There’s danger in every aspect of firing, from WARN Act layoffs and exit interviews to constructive discharge and more.
Learn how to fire an employee and sidestep wrongful termination lawsuits, with battle-tested firing procedures, and employment termination letters. At last, you can fire at will!
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Offering the option to resign or retire instead of facing an investigation into alleged wrongdoing doesn’t always block a later lawsuit if the employee accepts—but it usually does. Be prepared to show the resignation or retirement was truly voluntary.
If your union contract has a “just cause” for termination clause, get the union’s sign-off on a covered employee’s last chance agreement.
Sometimes, employees can only imagine that discrimination or retaliation is to blame for their sudden unemployment. If you had a good reason to terminate such an employee, don’t worry. The circumstances immediately preceding the discharge decision are what matter.
Courts like to see that employers pause before firing an employee accused of breaking a rule and then document their investigation carefully. Interviewing the employee should be routine in most disciplinary cases. Temporarily suspending an employee before making a final decision also shows the court that the process was fair.
The best approach to dealing with declining performance is careful and meticulous record-keeping showing expectations and how the employee isn’t meeting them. Objective facts trump the employee’s feelings that she is being discriminated against for some reason.
It may have been one of the worst layoff memos of all time. After beginning with a breezy “Hello there,” Microsoft honcho Stephen Elop’s July 17 all-staff email stumbled obliviously downhill.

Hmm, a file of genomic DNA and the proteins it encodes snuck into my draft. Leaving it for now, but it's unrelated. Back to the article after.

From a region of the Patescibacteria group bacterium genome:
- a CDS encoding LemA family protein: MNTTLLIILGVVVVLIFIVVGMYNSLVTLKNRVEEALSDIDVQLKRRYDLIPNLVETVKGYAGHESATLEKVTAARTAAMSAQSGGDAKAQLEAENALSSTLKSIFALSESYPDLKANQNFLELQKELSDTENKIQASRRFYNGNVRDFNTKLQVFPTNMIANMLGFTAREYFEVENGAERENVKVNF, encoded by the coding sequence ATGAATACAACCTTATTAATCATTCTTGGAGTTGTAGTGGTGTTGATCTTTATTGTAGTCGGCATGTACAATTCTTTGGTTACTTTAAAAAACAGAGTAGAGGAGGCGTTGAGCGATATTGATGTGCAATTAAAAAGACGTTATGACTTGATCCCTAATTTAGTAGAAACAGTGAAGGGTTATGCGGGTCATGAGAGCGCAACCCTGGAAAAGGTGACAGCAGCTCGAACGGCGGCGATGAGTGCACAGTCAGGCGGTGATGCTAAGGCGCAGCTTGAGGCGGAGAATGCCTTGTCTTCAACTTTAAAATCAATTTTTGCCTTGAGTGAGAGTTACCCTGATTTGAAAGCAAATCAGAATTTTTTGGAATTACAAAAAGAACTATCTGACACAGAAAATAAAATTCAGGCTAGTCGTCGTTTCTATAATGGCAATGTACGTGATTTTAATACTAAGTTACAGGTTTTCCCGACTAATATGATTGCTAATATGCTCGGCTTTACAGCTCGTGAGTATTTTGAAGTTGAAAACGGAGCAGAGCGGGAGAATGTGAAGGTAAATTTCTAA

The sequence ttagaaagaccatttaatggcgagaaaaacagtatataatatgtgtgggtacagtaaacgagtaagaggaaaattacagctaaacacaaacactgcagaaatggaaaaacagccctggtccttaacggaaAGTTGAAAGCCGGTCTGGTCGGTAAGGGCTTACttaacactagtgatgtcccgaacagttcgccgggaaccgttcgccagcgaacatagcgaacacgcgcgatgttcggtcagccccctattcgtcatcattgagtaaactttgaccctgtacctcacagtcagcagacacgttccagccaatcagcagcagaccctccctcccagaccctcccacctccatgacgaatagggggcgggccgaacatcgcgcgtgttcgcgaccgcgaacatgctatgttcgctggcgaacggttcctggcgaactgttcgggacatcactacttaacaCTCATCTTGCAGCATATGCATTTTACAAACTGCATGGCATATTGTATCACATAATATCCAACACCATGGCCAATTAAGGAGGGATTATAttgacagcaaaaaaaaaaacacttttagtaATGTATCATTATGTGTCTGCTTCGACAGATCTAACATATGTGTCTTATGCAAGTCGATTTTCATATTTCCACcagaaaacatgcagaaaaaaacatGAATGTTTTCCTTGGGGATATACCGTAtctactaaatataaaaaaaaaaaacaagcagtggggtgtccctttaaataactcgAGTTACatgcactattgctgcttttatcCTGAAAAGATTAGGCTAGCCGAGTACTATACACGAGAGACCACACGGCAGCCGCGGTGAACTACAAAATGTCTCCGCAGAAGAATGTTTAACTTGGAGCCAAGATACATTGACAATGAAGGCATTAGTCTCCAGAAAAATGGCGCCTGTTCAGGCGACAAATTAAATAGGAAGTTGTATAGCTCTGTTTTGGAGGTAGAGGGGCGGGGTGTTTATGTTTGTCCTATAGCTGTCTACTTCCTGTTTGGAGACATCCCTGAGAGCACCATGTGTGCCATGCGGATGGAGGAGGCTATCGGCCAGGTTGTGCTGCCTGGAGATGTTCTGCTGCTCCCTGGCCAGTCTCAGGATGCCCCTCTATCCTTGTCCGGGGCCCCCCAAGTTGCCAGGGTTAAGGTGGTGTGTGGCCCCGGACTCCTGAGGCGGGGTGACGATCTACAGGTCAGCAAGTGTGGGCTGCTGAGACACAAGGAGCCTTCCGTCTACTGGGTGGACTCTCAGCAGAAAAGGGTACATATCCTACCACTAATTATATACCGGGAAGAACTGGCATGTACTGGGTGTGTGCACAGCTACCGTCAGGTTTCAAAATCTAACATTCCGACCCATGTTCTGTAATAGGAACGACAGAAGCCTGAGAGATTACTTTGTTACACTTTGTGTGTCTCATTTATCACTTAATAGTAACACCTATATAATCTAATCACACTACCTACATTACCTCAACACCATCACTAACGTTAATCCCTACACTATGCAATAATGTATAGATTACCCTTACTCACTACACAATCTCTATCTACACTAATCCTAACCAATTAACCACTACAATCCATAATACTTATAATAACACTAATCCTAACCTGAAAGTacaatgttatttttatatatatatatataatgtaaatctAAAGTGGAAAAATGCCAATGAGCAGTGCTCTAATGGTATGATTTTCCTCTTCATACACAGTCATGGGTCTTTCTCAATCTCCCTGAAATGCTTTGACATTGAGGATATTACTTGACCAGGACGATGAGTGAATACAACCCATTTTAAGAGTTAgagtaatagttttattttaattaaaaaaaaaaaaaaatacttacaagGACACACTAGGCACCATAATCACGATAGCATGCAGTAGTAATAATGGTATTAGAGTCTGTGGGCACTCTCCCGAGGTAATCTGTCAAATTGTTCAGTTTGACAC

Being fired isn’t an easy thing for employees to handle. With emotions running high, some situations escalate quickly. Be prepared to handle emotional outbursts.
Some workplace behavior is so outrageous that employers must take immediate action. While a complete and thorough investigation is ideal, don’t be afraid to act fast when necessary.
Sometimes, it makes sense for a business to reduce costs. One way may be to cut personnel, especially employees who are highly compensated and whose work may be redundant. A danger, of course, is that the most highly paid may be older workers, and terminating them may prompt an age discrimination lawsuit.
Q. We recently notified employees that we will be cutting pay due to difficult economic times. Then we received an anonymous letter expressing concerns about this decision. It suggested alternatives to pay cuts, such as eliminating our employer 401(k) match. We determined that the letter was written by one employee and edited by another. Can we terminate them?